It’s relatively easy to send direct mail with messaging and content that has been personalised to the recipient. This is a great way of making a connection with your prospect. It helps give the impression that attention has been paid to the message, and that they haven’t just received a mass mailing, but something specifically for them.
It’s possible with direct mail to target specific demographics, in the same way that you can do with digital marketing. You can purchase data sets that allow businesses to send direct mail to customers by age, income, number of people in a household, gender and a whole host of other factors. You can mix and match these options to build a highly targeted and refined list of prospects for an increased chance of your messaging resonating.
With your existing customer communications, make sure you make use of all the information you already hold. The more insight you have, the more targeted your direct mail campaigns can be. As mentioned, available data goes far beyond names and addresses.
It’s not a case of digital vs hard copy, or an old school approach vs the new. Direct mail marketing allows you to combine an offline approach with an online strategy to make the best of both. You’re able to reach your customers offline, while still giving them the option and steering them to connect with you online.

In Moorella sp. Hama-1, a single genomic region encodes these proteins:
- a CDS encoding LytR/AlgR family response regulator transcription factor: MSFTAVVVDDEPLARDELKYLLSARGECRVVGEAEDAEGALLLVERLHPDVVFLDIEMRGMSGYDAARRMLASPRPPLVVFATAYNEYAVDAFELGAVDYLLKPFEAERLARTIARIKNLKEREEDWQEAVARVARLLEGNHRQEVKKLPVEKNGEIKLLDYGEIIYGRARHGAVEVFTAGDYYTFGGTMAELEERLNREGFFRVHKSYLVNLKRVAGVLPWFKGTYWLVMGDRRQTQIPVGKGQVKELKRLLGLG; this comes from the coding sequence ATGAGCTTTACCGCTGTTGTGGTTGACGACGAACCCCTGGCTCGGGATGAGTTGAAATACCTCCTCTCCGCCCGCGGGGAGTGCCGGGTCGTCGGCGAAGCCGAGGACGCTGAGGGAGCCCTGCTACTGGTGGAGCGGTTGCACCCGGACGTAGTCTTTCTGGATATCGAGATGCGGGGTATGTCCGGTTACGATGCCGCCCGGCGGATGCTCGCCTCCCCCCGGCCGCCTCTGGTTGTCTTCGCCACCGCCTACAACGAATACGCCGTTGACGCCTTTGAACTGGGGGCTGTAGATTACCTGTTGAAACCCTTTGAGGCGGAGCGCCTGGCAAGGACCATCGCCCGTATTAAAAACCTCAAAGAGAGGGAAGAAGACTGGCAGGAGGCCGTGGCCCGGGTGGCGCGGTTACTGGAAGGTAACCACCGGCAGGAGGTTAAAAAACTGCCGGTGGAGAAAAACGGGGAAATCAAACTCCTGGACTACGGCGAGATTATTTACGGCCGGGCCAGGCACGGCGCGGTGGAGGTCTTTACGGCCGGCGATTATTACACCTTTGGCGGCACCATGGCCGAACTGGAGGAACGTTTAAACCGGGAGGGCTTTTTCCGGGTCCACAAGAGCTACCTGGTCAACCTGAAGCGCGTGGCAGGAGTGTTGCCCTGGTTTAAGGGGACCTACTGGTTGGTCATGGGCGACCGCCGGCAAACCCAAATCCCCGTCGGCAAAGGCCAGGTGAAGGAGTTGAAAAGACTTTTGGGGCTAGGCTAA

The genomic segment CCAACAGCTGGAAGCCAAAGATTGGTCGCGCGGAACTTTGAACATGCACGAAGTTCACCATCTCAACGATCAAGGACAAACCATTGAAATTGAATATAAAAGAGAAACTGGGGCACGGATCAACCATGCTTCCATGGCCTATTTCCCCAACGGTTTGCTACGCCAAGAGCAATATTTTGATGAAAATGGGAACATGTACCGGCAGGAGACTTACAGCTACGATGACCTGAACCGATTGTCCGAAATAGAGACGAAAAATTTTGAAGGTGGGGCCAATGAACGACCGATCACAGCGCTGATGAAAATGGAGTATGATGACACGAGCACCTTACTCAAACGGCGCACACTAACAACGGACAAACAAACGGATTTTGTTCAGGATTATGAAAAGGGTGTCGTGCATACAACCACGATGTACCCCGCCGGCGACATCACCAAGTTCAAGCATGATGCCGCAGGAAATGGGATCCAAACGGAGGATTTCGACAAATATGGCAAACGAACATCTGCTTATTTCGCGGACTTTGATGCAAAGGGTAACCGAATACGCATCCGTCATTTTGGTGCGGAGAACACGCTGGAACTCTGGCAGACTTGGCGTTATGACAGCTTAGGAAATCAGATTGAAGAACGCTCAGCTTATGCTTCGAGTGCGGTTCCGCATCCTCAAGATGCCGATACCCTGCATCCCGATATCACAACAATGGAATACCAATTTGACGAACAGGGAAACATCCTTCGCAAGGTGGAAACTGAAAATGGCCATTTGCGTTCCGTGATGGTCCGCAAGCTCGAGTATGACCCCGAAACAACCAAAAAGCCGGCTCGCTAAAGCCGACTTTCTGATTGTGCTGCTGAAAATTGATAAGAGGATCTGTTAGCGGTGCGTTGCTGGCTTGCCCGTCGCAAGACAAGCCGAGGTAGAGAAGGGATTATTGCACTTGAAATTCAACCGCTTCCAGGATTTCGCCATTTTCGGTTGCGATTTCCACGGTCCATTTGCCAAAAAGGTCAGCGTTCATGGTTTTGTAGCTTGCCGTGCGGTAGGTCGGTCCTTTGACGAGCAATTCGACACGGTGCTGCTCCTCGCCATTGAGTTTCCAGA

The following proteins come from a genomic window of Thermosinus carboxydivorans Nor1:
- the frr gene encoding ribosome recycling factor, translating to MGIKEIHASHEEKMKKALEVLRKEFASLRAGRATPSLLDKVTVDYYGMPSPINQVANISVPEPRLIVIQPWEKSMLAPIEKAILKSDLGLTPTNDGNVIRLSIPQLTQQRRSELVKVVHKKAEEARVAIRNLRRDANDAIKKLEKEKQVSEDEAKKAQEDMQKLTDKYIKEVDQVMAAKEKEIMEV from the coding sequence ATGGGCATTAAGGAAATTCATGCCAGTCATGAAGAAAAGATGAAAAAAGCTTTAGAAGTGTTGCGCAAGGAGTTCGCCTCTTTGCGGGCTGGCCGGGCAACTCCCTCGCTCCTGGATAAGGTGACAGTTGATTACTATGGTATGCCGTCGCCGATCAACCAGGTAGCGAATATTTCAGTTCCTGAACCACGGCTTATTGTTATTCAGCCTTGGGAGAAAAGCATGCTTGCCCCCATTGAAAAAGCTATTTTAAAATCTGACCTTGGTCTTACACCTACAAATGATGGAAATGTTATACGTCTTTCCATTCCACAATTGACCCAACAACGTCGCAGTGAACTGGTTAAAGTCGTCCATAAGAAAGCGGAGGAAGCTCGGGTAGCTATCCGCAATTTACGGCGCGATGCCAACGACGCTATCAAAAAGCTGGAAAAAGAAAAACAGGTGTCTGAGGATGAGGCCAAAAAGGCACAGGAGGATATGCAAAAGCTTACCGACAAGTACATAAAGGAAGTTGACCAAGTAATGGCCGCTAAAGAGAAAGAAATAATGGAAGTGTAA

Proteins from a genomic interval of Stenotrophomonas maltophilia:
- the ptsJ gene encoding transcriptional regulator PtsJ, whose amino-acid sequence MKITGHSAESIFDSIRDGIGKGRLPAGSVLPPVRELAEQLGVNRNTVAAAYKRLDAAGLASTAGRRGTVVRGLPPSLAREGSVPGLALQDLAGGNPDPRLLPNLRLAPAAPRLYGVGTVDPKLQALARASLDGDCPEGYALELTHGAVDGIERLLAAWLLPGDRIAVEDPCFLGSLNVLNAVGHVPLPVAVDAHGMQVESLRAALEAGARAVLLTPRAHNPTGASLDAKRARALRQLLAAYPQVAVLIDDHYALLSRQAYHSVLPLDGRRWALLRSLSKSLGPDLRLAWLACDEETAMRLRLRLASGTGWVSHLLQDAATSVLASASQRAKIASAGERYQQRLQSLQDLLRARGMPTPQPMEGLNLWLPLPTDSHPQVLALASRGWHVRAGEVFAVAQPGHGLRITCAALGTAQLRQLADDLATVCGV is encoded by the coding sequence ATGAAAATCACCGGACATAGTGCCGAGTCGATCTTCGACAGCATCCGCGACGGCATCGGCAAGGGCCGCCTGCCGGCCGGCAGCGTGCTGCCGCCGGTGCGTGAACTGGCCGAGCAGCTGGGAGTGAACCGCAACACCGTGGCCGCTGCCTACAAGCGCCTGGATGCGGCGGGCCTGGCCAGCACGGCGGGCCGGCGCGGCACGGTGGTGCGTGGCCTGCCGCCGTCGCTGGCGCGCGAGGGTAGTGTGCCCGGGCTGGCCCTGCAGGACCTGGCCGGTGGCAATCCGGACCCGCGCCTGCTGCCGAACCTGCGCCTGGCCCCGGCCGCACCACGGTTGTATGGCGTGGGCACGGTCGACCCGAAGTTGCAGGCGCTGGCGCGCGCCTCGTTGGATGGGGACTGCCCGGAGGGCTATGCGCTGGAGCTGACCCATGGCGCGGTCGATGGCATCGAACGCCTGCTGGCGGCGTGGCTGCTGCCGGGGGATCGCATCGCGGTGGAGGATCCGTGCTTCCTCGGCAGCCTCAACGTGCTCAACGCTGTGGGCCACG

Direct mail can include digital elements such as QR codes (which have seen a huge resurgence since the pandemic), links to social media accounts, hashtags for customers to use, and online-only offers. In this way, you can build a measurable, multichannel marketing strategy, covering all bases with touchpoints for your prospects at different stages of the purchase journey.
6. Direct Mail Is Memorable, With Scope for Creativity
It’s a perfect mechanism to get in front of your prospects, in real life. The tangibility of physical mail leaves a bigger impression and more of a mark in the memory than emails or other digital approaches.
You can get creative with direct mail, too. People love receiving something surprising in the post, such as this successful campaign by confectionary brand KitKat to emphasise the heft of a KitKat Chunky bar – the point being that it is so chunky,the postman had been unable to fit it through the letterbox and had to leave a note (the marketing collateral) directing the recipient to the nearest shop to collect their free chocolate. This campaign played with interactive elements to make a memorable impression on the recipients. A simple, but highly effective campaign, that raised awareness, got people talking and was all based around…sending postcards.